Under unusually heavy police escort, about 70 anti-shah Iranian students marched peacefully on the Iranian Embassy yesterday - in sharp contrast to violent Iranian demonstrations at the White House Nov. 15.
The students, many wearing masks and shouting "Death to the shah" in their native Persian, marched under cold bright skies through downtown Washington and out massachusetts Avenue NW where police, by prior stopped them near the embassy at 3005 Massachusetts Ave.
The police show of force, which itself swelled to more than 70 uniformed officers and assorted plainclothes agents at one point, was a clear reactioni to the Nov. 15 clash and the students' newly acquired reputation for violence.
But yesterday's march went off smoothly and without incident. With D.C. polic escootermen shepherding them along, the marchers kept on the sidewalks and maintained a close discipline. They had even removed the wooden stick had even removed the wooden sticks from their placards - often used as clubs in past violence - and carried the placards on strings around their necks.
On the way to the embasst, as they passed by Lafayette Park - from which they were barred by the National Park Service because of the Nov. 15 violence - police massed in heavy numbers.
Two U.S. Park Police camera crews shot film of the marchers. An array of civilian-dress officials including Secret Service agents and observers from the D.C. police and Interior Department legal offices, the mayor's command center and the Justice Department's community relations service, also watched as the student shouted, "Carter's human rights means fascism in Iran" and "The shah kills the people, the people take up arms."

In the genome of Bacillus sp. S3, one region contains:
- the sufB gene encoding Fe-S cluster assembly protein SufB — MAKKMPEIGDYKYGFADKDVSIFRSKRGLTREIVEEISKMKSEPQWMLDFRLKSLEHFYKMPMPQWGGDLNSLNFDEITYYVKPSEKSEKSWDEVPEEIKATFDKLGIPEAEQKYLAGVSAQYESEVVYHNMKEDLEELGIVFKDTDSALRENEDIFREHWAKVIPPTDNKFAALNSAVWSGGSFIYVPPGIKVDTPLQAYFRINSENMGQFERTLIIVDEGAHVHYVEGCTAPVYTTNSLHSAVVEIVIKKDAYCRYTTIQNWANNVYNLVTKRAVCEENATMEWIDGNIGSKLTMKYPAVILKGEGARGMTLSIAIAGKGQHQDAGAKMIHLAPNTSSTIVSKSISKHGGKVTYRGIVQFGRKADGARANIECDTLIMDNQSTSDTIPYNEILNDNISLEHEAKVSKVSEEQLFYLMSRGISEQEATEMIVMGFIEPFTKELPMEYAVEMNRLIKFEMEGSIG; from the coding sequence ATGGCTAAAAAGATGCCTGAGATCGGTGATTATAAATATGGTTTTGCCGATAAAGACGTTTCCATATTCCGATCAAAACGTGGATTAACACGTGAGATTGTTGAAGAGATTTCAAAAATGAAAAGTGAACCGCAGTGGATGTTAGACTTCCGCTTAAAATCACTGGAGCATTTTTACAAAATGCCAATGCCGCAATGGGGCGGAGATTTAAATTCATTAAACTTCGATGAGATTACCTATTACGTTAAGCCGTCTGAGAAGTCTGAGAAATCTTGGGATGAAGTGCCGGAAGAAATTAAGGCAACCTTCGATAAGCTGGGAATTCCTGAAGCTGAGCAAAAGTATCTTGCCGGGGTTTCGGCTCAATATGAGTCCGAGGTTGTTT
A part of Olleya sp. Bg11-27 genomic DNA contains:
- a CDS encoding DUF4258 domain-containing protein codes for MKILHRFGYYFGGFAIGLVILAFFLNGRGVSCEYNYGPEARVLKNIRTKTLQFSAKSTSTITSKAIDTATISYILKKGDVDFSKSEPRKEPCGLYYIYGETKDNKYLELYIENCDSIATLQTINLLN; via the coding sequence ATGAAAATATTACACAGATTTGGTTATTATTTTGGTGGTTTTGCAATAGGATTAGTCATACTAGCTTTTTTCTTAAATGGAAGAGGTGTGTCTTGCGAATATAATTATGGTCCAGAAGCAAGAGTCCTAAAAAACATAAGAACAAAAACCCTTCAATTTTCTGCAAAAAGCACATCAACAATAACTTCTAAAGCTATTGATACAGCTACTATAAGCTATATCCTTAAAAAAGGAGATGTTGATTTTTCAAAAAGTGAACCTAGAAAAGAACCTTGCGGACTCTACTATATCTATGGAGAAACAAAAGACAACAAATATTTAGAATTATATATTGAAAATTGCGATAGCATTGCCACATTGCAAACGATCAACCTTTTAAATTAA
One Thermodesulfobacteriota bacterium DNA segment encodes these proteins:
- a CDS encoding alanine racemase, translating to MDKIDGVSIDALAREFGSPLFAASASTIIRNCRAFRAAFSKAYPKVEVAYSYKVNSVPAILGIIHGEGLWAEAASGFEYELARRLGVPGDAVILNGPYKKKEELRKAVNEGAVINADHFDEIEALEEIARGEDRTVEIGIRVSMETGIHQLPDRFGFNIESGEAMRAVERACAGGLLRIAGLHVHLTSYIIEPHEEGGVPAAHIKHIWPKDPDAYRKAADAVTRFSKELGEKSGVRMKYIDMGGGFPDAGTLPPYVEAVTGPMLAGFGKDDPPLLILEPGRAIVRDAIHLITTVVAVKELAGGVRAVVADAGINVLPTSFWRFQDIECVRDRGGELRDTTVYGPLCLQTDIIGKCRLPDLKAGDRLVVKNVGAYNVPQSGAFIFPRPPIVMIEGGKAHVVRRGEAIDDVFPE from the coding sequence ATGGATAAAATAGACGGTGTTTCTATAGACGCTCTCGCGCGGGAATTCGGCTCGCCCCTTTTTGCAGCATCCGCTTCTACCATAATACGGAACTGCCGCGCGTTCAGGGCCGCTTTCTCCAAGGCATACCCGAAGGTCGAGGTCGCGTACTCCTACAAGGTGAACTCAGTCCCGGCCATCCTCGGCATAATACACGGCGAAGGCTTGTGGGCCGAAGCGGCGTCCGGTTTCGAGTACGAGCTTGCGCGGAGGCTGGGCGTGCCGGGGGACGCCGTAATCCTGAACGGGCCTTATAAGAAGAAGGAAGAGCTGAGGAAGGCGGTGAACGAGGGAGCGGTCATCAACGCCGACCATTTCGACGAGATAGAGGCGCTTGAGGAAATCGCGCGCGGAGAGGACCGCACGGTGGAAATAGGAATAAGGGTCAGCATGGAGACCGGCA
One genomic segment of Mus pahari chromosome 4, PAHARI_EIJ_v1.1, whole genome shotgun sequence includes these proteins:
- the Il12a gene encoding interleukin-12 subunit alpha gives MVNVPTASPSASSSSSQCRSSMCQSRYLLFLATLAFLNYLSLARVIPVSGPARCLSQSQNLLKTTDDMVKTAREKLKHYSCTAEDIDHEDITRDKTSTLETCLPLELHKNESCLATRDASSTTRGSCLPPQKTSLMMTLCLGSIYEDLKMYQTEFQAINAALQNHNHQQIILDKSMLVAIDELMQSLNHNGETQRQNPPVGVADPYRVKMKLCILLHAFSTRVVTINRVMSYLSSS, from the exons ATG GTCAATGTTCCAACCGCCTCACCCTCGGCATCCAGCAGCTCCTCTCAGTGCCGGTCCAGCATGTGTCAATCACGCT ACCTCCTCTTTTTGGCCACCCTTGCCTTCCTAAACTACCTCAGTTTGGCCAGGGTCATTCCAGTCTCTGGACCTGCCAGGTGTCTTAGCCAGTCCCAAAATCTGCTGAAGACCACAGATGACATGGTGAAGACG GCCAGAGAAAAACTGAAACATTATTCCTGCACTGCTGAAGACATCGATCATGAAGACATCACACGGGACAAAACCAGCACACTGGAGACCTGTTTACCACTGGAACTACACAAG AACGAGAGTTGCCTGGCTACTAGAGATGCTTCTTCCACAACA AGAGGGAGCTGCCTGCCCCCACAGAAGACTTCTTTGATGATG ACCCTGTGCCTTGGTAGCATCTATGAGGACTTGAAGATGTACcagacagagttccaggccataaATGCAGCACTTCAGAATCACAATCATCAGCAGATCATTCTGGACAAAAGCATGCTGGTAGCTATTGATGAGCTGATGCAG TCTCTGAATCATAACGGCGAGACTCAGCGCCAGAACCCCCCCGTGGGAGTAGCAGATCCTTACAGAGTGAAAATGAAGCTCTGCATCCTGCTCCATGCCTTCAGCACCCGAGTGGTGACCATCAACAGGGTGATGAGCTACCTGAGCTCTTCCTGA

Massoud Amini, one of the protest organizers, shouted over a loud-speaker that "hundreds have been killed and arrested in Iran" during a recent crackdown on policitcal dissidents by Shah Nohammad Reza Pahlvai.
He said President Carter's scheduled visit to Iran late this month should be canceled and AMerican military aid withdrawn.
Amini, who said he is a student at George Mason University, told The Washington Post the Iranians plan a court challenge of the refusal earlier this week by the National Park Service to let them rally in Lafayette Park yesterday.
The park service, citing a "clear and present danger to public safety" because of the Nov. 15 violence on the Ellipse in which more than 100 persons were injured, denied the Iranians' request for a demonstration permit. Park officials said it was the first time in their memory that such a request has been denied on the "clear and present danger" principle.
James R. Klimaski, an attorney representing the Iranian Students Association in the U.S. has already asked the park service for all official documents in connectiion with the decision to deny the permit. He said the documents may help form the basis for a constitutioal challenge of the denial.
Rep. Don Edwards (D-Calif.) also wrote to Interior Secretary Cecil D. Andrus, who has authority over the park service, and questionaed the constitutionality of the permit denial.
Edwards asked Andrus to reverse the park service action. An Interior Department spokesman said yesterday Andrus turned Edwards' letter over to departmental lawayers for consideration but said Andrus "did not see any compelling reason" to reverse the park service in the Iranians' case.
Several hundred stick-swinging antishah students attacked pro-shah demonstrators on the Ellipse on Nov. 15 during the shah's ceremonial arrival at the White House. Scores of persons were injured before Park police routed the students with tear gas. Demonstration organizers denied initiationg the violence, blaming provocateurs for SAVAK, the Iranian secret police.